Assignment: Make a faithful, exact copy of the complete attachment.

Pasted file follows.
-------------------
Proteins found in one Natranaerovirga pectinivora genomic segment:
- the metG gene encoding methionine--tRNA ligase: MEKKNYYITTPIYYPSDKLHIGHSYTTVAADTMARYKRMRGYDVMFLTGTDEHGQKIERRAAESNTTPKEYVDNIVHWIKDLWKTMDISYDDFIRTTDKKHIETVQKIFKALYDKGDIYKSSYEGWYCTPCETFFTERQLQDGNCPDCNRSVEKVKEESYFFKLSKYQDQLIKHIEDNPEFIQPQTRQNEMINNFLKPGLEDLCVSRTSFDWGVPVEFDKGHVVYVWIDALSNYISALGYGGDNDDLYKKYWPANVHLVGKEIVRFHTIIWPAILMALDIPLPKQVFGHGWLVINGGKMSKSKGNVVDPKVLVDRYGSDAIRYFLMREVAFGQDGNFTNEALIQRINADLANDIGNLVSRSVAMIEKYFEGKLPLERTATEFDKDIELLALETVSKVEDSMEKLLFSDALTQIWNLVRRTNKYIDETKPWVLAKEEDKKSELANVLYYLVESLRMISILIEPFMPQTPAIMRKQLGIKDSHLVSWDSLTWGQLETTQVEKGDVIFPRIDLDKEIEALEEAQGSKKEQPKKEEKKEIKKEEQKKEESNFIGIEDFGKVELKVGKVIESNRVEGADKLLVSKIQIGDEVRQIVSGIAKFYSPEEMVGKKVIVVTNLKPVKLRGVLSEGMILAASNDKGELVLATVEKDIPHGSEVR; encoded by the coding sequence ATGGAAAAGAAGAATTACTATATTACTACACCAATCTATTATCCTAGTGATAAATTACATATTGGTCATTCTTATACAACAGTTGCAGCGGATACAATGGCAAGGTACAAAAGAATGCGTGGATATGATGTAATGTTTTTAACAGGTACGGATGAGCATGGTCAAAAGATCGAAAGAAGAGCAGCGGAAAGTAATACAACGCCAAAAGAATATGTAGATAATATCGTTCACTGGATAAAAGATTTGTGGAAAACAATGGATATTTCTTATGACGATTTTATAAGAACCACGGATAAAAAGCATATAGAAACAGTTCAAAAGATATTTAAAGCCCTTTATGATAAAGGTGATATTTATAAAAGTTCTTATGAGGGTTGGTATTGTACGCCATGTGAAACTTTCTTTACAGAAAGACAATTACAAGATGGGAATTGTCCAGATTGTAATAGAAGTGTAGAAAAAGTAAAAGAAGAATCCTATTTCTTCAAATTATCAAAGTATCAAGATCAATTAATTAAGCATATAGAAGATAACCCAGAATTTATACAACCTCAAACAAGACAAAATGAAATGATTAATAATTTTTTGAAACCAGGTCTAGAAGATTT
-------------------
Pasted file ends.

Proteins found in one Natranaerovirga pectinivora genomic segment:
- the metG gene encoding methionine--tRNA ligase: MEKKNYYITTPIYYPSDKLHIGHSYTTVAADTMARYKRMRGYDVMFLTGTDEHGQKIERRAAESNTTPKEYVDNIVHWIKDLWKTMDISYDDFIRTTDKKHIETVQKIFKALYDKGDIYKSSYEGWYCTPCETFFTERQLQDGNCPDCNRSVEKVKEESYFFKLSKYQDQLIKHIEDNPEFIQPQTRQNEMINNFLKPGLEDLCVSRTSFDWGVPVEFDKGHVVYVWIDALSNYISALGYGGDNDDLYKKYWPANVHLVGKEIVRFHTIIWPAILMALDIPLPKQVFGHGWLVINGGKMSKSKGNVVDPKVLVDRYGSDAIRYFLMREVAFGQDGNFTNEALIQRINADLANDIGNLVSRSVAMIEKYFEGKLPLERTATEFDKDIELLALETVSKVEDSMEKLLFSDALTQIWNLVRRTNKYIDETKPWVLAKEEDKKSELANVLYYLVESLRMISILIEPFMPQTPAIMRKQLGIKDSHLVSWDSLTWGQLETTQVEKGDVIFPRIDLDKEIEALEEAQGSKKEQPKKEEKKEIKKEEQKKEESNFIGIEDFGKVELKVGKVIESNRVEGADKLLVSKIQIGDEVRQIVSGIAKFYSPEEMVGKKVIVVTNLKPVKLRGVLSEGMILAASNDKGELVLATVEKDIPHGSEVR; encoded by the coding sequence ATGGAAAAGAAGAATTACTATATTACTACACCAATCTATTATCCTAGTGATAAATTACATATTGGTCATTCTTATACAACAGTTGCAGCGGATACAATGGCAAGGTACAAAAGAATGCGTGGATATGATGTAATGTTTTTAACAGGTACGGATGAGCATGGTCAAAAGATCGAAAGAAGAGCAGCGGAAAGTAATACAACGCCAAAAGAATATGTAGATAATATCGTTCACTGGATAAAAGATTTGTGGAAAACAATGGATATTTCTTATGACGATTTTATAAGAACCACGGATAAAAAGCATATAGAAACAGTTCAAAAGATATTTAAAGCCCTTTATGATAAAGGTGATATTTATAAAAGTTCTTATGAGGGTTGGTATTGTACGCCATGTGAAACTTTCTTTACAGAAAGACAATTACAAGATGGGAATTGTCCAGATTGTAATAGAAGTGTAGAAAAAGTAAAAGAAGAATCCTATTTCTTCAAATTATCAAAGTATCAAGATCAATTAATTAAGCATATAGAAGATAACCCAGAATTTATACAACCTCAAACAAGACAAAATGAAATGATTAATAATTTTTTGAAACCAGGTCTAGAAGATTT